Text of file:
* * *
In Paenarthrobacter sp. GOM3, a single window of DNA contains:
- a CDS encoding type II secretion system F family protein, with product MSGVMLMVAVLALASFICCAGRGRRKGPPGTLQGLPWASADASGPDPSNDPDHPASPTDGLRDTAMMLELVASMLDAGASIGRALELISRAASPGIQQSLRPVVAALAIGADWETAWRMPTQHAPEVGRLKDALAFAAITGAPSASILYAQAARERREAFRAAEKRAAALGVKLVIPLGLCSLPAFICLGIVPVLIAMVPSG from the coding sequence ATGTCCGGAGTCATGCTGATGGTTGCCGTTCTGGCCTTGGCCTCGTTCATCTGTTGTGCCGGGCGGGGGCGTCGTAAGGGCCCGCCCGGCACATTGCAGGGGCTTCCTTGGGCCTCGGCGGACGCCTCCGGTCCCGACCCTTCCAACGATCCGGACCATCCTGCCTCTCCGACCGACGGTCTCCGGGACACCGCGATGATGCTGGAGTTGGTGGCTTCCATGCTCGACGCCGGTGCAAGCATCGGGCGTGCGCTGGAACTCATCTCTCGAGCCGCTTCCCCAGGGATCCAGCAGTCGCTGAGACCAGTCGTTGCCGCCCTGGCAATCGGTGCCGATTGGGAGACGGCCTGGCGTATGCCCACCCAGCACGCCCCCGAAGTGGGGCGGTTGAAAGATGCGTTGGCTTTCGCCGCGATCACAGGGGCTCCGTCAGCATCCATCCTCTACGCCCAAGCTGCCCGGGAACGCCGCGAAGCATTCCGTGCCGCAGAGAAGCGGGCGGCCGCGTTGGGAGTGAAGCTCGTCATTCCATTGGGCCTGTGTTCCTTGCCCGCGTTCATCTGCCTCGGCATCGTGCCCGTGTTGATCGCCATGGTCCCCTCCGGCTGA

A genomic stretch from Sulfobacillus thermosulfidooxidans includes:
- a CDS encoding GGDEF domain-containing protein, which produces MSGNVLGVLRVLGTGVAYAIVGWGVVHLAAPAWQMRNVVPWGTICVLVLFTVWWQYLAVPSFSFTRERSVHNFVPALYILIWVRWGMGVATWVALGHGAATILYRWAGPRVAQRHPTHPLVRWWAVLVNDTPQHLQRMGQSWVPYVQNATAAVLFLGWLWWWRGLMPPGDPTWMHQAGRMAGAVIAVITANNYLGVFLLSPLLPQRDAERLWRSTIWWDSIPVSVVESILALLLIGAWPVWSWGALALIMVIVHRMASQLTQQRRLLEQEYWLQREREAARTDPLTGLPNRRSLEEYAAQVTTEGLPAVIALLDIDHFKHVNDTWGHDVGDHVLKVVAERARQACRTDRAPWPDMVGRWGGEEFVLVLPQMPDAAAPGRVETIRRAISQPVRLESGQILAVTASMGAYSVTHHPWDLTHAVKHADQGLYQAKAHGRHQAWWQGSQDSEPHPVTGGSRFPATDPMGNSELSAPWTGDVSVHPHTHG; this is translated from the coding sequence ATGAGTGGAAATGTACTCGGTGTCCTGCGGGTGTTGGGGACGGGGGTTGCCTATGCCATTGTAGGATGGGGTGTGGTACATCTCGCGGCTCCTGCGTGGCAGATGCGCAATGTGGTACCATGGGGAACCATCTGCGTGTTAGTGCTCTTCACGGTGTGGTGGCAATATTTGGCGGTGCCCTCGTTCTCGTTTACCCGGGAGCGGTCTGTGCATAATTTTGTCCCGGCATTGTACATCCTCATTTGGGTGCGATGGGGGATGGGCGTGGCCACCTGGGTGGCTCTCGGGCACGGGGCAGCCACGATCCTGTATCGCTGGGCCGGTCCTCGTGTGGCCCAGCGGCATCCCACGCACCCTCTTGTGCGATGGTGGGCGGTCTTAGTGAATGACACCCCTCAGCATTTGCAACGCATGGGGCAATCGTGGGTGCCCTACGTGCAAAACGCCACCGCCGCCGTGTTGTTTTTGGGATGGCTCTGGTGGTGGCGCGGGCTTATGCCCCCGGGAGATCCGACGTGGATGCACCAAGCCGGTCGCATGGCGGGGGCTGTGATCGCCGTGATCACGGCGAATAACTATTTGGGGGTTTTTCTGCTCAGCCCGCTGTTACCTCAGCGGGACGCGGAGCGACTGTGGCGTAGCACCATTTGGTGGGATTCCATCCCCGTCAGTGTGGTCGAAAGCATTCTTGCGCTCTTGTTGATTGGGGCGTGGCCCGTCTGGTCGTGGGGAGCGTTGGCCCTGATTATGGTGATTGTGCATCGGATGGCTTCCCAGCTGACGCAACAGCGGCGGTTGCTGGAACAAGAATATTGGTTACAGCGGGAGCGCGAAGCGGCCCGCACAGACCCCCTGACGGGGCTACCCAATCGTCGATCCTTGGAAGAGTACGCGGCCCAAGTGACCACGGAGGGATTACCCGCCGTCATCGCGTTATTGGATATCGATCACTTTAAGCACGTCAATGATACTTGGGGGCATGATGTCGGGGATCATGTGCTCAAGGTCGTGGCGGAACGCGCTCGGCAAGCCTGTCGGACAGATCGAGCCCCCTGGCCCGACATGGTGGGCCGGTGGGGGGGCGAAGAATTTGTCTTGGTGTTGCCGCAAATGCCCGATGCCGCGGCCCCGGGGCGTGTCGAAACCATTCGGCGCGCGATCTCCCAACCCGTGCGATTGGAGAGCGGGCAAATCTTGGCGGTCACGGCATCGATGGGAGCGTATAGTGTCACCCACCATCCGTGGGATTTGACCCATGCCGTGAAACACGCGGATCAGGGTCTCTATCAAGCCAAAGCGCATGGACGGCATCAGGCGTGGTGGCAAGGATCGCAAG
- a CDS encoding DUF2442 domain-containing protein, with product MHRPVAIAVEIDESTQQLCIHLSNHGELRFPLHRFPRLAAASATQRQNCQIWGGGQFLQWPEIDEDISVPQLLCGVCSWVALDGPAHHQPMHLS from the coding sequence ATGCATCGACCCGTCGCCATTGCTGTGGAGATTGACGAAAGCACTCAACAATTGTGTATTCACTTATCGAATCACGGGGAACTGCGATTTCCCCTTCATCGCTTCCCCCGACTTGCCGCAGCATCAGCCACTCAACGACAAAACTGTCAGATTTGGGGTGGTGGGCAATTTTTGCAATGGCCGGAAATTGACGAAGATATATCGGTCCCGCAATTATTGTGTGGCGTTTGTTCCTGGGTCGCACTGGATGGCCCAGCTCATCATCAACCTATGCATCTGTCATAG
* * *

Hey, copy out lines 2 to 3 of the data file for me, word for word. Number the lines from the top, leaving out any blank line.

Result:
- a CDS encoding type II secretion system F family protein, with product MSGVMLMVAVLALASFICCAGRGRRKGPPGTLQGLPWASADASGPDPSNDPDHPASPTDGLRDTAMMLELVASMLDAGASIGRALELISRAASPGIQQSLRPVVAALAIGADWETAWRMPTQHAPEVGRLKDALAFAAITGAPSASILYAQAARERREAFRAAEKRAAALGVKLVIPLGLCSLPAFICLGIVPVLIAMVPSG from the coding sequence ATGTCCGGAGTCATGCTGATGGTTGCCGTTCTGGCCTTGGCCTCGTTCATCTGTTGTGCCGGGCGGGGGCGTCGTAAGGGCCCGCCCGGCACATTGCAGGGGCTTCCTTGGGCCTCGGCGGACGCCTCCGGTCCCGACCCTTCCAACGATCCGGACCATCCTGCCTCTCCGACCGACGGTCTCCGGGACACCGCGATGATGCTGGAGTTGGTGGCTTCCATGCTCGACGCCGGTGCAAGCATCGGGCGTGCGCTGGAACTCATCTCTCGAGCCGCTTCCCCAGGGATCCAGCAGTCGCTGAGACCAGTCGTTGCCGCCCTGGCAATCGGTGCCGATTGGGAGACGGCCTGGCGTATGCCCACCCAGCACGCCCCCGAAGTGGGGCGGTTGAAAGATGCGTTGGCTTTCGCCGCGATCACAGGGGCTCCGTCAGCATCCATCCTCTACGCCCAAGCTGCCCGGGAACGCCGCGAAGCATTCCGTGCCGCAGAGAAGCGGGCGGCCGCGTTGGGAGTGAAGCTCGTCATTCCATTGGGCCTGTGTTCCTTGCCCGCGTTCATCTGCCTCGGCATCGTGCCCGTGTTGATCGCCATGGTCCCCTCCGGCTGA

A genomic stretch from Sulfobacillus thermosulfidooxidans includes: